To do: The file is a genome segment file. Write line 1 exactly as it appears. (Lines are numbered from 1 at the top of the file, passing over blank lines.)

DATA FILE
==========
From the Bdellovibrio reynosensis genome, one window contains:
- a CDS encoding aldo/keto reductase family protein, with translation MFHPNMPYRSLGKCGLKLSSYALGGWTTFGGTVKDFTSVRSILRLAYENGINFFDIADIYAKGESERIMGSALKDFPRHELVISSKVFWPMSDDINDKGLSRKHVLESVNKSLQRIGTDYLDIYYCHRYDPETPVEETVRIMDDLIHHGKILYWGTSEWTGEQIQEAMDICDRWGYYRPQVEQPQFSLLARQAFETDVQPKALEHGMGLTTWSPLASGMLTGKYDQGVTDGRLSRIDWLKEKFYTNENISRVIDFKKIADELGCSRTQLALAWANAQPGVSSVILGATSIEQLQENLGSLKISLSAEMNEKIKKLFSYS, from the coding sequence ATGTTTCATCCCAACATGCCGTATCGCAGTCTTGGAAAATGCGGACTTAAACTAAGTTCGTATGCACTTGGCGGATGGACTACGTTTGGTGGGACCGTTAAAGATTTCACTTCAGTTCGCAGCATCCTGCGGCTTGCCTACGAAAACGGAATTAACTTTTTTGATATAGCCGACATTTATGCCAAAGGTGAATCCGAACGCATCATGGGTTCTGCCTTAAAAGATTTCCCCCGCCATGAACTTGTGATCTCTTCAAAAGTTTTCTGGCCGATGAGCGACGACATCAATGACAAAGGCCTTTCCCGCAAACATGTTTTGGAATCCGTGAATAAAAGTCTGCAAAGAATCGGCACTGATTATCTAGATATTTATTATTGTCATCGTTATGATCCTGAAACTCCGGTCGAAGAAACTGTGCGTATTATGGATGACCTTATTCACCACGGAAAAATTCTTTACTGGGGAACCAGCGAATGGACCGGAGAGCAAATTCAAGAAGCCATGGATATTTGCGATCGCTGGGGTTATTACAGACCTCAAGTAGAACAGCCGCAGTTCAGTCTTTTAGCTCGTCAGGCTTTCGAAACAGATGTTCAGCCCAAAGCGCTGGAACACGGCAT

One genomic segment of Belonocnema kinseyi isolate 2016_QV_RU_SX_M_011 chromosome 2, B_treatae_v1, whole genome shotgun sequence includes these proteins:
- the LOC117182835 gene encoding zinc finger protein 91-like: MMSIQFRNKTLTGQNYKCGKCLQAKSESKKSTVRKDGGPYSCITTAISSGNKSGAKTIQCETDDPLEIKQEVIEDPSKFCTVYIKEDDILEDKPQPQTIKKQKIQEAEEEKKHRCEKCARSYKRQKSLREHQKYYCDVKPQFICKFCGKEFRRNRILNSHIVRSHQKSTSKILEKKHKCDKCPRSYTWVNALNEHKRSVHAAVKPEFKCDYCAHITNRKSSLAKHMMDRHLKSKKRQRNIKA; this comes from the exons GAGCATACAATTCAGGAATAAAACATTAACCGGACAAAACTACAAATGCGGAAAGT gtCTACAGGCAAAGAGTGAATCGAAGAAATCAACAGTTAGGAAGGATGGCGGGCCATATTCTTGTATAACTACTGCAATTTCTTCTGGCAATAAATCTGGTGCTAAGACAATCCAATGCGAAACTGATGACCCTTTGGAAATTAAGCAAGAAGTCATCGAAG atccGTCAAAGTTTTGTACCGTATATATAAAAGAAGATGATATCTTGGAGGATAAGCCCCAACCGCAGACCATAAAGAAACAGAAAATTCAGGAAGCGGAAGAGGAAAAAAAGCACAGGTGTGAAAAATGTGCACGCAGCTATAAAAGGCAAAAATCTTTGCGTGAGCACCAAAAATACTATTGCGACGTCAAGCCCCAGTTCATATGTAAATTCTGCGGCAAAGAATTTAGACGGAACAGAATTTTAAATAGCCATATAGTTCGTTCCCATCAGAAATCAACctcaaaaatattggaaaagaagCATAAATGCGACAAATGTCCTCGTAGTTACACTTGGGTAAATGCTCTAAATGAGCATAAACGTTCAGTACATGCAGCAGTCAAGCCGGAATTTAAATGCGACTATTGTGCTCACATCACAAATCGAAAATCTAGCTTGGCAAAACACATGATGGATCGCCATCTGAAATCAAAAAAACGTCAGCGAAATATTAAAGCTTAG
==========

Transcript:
From the Bdellovibrio reynosensis genome, one window contains: